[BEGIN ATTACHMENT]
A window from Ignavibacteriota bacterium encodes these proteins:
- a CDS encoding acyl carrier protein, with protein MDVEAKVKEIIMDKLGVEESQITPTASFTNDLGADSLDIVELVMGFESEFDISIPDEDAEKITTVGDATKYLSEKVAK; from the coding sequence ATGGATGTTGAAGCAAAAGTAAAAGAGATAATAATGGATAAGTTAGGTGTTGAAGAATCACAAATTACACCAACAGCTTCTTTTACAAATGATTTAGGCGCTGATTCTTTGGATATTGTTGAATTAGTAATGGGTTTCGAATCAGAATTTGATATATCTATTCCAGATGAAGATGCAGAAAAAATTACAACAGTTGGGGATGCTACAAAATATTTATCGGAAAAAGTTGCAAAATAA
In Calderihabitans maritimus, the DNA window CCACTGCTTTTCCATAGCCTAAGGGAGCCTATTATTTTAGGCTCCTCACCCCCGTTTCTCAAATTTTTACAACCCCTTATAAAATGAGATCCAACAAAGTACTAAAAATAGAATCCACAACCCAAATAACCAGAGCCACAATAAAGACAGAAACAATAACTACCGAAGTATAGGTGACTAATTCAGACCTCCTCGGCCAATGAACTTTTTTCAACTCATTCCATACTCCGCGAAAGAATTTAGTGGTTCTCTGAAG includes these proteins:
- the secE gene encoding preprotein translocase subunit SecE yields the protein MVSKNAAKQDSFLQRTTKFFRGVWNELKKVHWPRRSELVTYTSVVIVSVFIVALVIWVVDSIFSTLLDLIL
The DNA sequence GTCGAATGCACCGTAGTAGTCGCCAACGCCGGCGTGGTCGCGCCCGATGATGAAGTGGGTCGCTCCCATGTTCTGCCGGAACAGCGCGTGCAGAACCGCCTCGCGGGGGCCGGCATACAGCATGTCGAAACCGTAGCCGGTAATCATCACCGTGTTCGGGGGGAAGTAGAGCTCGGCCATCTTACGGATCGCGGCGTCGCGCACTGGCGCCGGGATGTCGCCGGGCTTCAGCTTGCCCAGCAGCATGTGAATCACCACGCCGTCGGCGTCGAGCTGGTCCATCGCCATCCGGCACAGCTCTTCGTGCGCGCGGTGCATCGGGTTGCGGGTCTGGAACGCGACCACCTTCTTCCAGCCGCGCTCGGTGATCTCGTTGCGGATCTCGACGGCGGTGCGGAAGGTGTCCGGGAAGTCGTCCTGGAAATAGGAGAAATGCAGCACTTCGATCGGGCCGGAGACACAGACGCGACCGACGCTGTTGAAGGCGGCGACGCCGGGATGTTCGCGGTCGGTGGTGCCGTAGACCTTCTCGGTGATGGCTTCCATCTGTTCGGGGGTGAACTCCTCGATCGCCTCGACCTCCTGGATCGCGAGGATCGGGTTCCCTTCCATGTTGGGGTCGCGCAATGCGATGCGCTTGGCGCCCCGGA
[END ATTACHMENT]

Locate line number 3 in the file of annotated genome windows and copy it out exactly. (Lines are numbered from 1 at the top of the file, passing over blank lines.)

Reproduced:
In Calderihabitans maritimus, the DNA window CCACTGCTTTTCCATAGCCTAAGGGAGCCTATTATTTTAGGCTCCTCACCCCCGTTTCTCAAATTTTTACAACCCCTTATAAAATGAGATCCAACAAAGTACTAAAAATAGAATCCACAACCCAAATAACCAGAGCCACAATAAAGACAGAAACAATAACTACCGAAGTATAGGTGACTAATTCAGACCTCCTCGGCCAATGAACTTTTTTCAACTCATTCCATACTCCGCGAAAGAATTTAGTGGTTCTCTGAAG includes these proteins: